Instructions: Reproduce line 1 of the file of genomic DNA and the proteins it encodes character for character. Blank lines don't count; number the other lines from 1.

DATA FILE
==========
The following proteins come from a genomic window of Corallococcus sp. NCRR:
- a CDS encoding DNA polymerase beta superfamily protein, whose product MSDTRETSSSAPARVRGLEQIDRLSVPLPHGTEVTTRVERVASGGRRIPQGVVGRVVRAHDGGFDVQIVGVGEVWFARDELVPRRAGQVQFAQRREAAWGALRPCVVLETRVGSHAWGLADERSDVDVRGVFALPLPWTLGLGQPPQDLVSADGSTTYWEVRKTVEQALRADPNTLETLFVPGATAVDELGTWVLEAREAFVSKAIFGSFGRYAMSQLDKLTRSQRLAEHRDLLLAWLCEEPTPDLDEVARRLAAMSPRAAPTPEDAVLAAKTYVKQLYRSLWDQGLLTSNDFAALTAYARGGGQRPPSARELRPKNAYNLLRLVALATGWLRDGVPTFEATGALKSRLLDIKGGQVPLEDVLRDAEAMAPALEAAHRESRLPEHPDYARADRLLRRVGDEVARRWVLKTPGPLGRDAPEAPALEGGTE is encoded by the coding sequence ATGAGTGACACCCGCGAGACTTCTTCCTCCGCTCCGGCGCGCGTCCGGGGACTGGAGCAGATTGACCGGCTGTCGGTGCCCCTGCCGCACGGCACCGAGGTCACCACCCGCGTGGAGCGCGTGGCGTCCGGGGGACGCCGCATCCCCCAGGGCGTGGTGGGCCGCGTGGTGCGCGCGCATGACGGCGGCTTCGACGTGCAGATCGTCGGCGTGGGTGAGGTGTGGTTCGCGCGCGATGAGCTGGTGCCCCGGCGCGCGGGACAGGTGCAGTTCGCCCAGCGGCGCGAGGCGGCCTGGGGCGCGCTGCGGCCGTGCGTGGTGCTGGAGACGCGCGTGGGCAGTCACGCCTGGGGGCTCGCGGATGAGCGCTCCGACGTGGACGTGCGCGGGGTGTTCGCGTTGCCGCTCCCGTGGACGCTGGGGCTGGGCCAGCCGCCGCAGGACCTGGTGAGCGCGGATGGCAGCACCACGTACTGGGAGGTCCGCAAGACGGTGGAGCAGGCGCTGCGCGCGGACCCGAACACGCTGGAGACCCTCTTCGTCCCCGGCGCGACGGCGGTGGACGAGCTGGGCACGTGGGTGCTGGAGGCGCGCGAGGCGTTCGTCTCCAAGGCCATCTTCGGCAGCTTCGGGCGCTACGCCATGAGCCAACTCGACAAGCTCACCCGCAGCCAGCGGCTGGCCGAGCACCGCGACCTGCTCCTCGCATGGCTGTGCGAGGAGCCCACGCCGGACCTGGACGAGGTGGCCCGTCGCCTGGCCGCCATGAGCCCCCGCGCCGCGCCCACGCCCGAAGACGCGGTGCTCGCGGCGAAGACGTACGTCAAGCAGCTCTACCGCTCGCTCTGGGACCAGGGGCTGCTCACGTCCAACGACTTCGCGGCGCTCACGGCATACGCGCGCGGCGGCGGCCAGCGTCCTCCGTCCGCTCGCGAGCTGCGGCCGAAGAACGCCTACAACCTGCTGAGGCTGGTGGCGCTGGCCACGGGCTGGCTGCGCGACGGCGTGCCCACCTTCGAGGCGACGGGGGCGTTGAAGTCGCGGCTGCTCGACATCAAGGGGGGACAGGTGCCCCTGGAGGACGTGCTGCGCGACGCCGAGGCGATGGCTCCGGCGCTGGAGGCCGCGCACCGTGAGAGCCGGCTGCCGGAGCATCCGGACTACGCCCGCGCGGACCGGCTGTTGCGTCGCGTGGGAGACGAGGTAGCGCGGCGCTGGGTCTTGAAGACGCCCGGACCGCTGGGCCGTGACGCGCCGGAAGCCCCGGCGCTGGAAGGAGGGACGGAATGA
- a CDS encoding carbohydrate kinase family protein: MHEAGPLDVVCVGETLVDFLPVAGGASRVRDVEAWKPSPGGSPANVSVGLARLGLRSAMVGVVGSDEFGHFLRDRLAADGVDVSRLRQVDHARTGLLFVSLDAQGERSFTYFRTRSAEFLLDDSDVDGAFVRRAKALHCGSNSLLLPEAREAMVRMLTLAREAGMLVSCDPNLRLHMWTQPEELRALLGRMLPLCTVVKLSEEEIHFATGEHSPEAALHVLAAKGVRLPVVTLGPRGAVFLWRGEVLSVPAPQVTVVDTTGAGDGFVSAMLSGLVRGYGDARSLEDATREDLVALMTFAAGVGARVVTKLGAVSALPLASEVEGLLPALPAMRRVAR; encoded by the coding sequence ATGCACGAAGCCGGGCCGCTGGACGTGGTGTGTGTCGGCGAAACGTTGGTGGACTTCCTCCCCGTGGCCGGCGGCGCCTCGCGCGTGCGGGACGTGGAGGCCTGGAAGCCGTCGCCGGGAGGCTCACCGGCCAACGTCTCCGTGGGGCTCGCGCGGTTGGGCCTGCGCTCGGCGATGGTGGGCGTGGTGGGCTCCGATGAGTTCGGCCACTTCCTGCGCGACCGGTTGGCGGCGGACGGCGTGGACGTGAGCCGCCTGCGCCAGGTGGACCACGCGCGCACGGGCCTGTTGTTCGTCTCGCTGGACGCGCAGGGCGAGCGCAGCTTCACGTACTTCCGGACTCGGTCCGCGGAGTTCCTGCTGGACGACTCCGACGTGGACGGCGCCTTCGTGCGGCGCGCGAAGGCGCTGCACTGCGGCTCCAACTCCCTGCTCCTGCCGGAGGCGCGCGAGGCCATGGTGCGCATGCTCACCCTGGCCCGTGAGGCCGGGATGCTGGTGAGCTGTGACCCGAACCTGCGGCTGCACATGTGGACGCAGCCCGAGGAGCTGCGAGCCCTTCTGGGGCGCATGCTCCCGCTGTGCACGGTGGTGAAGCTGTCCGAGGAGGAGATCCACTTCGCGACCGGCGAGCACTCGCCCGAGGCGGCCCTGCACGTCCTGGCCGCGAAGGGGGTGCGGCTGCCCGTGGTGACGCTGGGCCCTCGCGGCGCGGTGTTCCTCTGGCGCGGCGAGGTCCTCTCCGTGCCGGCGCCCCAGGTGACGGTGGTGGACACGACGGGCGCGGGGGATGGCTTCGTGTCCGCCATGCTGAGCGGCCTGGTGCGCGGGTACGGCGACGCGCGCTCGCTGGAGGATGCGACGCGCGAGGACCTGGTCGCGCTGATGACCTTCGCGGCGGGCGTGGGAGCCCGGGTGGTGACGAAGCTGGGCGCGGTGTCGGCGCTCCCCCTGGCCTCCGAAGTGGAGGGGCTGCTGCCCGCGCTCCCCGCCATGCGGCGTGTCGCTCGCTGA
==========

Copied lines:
The following proteins come from a genomic window of Corallococcus sp. NCRR: